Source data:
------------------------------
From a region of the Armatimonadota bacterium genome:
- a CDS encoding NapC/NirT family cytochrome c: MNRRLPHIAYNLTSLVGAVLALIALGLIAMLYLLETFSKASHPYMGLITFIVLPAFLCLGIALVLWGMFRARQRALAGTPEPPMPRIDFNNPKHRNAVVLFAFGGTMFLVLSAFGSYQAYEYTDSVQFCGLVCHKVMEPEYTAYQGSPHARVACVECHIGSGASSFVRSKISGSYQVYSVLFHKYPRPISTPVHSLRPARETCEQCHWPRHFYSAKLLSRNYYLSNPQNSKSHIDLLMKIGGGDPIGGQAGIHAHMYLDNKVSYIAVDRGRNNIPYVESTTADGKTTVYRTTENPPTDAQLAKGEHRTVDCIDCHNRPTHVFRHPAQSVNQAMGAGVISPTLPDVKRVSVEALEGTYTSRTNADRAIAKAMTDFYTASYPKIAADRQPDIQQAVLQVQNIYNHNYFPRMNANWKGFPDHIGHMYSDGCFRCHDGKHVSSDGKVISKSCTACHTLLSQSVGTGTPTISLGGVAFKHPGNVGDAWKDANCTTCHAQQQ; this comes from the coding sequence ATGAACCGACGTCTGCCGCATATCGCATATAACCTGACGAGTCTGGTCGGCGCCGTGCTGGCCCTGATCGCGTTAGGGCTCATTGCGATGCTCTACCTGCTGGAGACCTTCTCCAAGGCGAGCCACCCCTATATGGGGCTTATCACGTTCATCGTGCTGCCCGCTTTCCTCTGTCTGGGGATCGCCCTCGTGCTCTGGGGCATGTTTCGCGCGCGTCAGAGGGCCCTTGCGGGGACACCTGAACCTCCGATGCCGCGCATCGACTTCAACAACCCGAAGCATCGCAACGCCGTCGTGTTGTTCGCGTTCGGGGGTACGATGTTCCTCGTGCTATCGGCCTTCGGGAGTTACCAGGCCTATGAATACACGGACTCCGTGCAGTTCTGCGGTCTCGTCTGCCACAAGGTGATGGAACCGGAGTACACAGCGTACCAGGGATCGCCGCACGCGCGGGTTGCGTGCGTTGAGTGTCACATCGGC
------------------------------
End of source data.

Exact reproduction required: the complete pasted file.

From a region of the Armatimonadota bacterium genome:
- a CDS encoding NapC/NirT family cytochrome c: MNRRLPHIAYNLTSLVGAVLALIALGLIAMLYLLETFSKASHPYMGLITFIVLPAFLCLGIALVLWGMFRARQRALAGTPEPPMPRIDFNNPKHRNAVVLFAFGGTMFLVLSAFGSYQAYEYTDSVQFCGLVCHKVMEPEYTAYQGSPHARVACVECHIGSGASSFVRSKISGSYQVYSVLFHKYPRPISTPVHSLRPARETCEQCHWPRHFYSAKLLSRNYYLSNPQNSKSHIDLLMKIGGGDPIGGQAGIHAHMYLDNKVSYIAVDRGRNNIPYVESTTADGKTTVYRTTENPPTDAQLAKGEHRTVDCIDCHNRPTHVFRHPAQSVNQAMGAGVISPTLPDVKRVSVEALEGTYTSRTNADRAIAKAMTDFYTASYPKIAADRQPDIQQAVLQVQNIYNHNYFPRMNANWKGFPDHIGHMYSDGCFRCHDGKHVSSDGKVISKSCTACHTLLSQSVGTGTPTISLGGVAFKHPGNVGDAWKDANCTTCHAQQQ; this comes from the coding sequence ATGAACCGACGTCTGCCGCATATCGCATATAACCTGACGAGTCTGGTCGGCGCCGTGCTGGCCCTGATCGCGTTAGGGCTCATTGCGATGCTCTACCTGCTGGAGACCTTCTCCAAGGCGAGCCACCCCTATATGGGGCTTATCACGTTCATCGTGCTGCCCGCTTTCCTCTGTCTGGGGATCGCCCTCGTGCTCTGGGGCATGTTTCGCGCGCGTCAGAGGGCCCTTGCGGGGACACCTGAACCTCCGATGCCGCGCATCGACTTCAACAACCCGAAGCATCGCAACGCCGTCGTGTTGTTCGCGTTCGGGGGTACGATGTTCCTCGTGCTATCGGCCTTCGGGAGTTACCAGGCCTATGAATACACGGACTCCGTGCAGTTCTGCGGTCTCGTCTGCCACAAGGTGATGGAACCGGAGTACACAGCGTACCAGGGATCGCCGCACGCGCGGGTTGCGTGCGTTGAGTGTCACATCGGC